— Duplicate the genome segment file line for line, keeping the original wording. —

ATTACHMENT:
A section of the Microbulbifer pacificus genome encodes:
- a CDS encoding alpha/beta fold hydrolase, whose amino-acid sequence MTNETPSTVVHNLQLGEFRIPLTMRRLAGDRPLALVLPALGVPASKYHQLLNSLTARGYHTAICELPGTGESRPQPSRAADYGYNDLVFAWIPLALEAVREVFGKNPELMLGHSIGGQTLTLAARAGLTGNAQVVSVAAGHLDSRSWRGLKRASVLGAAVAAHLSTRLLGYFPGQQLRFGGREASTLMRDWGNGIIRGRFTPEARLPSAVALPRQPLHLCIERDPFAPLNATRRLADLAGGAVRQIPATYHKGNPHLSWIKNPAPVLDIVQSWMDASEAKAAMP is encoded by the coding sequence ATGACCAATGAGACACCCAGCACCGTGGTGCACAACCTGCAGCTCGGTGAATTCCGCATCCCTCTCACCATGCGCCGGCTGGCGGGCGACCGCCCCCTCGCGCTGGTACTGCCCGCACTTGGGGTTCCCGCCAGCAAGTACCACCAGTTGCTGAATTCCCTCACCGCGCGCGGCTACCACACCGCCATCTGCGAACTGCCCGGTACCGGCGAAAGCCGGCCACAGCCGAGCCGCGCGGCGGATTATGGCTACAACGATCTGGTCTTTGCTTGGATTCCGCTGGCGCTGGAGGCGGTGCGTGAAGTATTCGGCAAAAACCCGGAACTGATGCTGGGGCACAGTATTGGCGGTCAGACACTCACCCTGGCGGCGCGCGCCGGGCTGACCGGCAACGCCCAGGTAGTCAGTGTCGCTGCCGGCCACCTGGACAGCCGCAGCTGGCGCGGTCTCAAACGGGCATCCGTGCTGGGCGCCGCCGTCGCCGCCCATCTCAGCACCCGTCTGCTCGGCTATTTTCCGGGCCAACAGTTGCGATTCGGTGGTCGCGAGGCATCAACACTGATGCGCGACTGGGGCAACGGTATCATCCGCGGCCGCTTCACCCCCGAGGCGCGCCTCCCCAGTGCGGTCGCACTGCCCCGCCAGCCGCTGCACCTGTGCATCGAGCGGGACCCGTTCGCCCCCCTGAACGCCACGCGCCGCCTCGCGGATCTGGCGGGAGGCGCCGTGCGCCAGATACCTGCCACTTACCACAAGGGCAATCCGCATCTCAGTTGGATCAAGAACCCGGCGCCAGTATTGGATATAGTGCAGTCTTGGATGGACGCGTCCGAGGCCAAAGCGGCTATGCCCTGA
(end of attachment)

A section of the Microbulbifer pacificus genome encodes:
- a CDS encoding alpha/beta fold hydrolase, whose amino-acid sequence MTNETPSTVVHNLQLGEFRIPLTMRRLAGDRPLALVLPALGVPASKYHQLLNSLTARGYHTAICELPGTGESRPQPSRAADYGYNDLVFAWIPLALEAVREVFGKNPELMLGHSIGGQTLTLAARAGLTGNAQVVSVAAGHLDSRSWRGLKRASVLGAAVAAHLSTRLLGYFPGQQLRFGGREASTLMRDWGNGIIRGRFTPEARLPSAVALPRQPLHLCIERDPFAPLNATRRLADLAGGAVRQIPATYHKGNPHLSWIKNPAPVLDIVQSWMDASEAKAAMP is encoded by the coding sequence ATGACCAATGAGACACCCAGCACCGTGGTGCACAACCTGCAGCTCGGTGAATTCCGCATCCCTCTCACCATGCGCCGGCTGGCGGGCGACCGCCCCCTCGCGCTGGTACTGCCCGCACTTGGGGTTCCCGCCAGCAAGTACCACCAGTTGCTGAATTCCCTCACCGCGCGCGGCTACCACACCGCCATCTGCGAACTGCCCGGTACCGGCGAAAGCCGGCCACAGCCGAGCCGCGCGGCGGATTATGGCTACAACGATCTGGTCTTTGCTTGGATTCCGCTGGCGCTGGAGGCGGTGCGTGAAGTATTCGGCAAAAACCCGGAACTGATGCTGGGGCACAGTATTGGCGGTCAGACACTCACCCTGGCGGCGCGCGCCGGGCTGACCGGCAACGCCCAGGTAGTCAGTGTCGCTGCCGGCCACCTGGACAGCCGCAGCTGGCGCGGTCTCAAACGGGCATCCGTGCTGGGCGCCGCCGTCGCCGCCCATCTCAGCACCCGTCTGCTCGGCTATTTTCCGGGCCAACAGTTGCGATTCGGTGGTCGCGAGGCATCAACACTGATGCGCGACTGGGGCAACGGTATCATCCGCGGCCGCTTCACCCCCGAGGCGCGCCTCCCCAGTGCGGTCGCACTGCCCCGCCAGCCGCTGCACCTGTGCATCGAGCGGGACCCGTTCGCCCCCCTGAACGCCACGCGCCGCCTCGCGGATCTGGCGGGAGGCGCCGTGCGCCAGATACCTGCCACTTACCACAAGGGCAATCCGCATCTCAGTTGGATCAAGAACCCGGCGCCAGTATTGGATATAGTGCAGTCTTGGATGGACGCGTCCGAGGCCAAAGCGGCTATGCCCTGA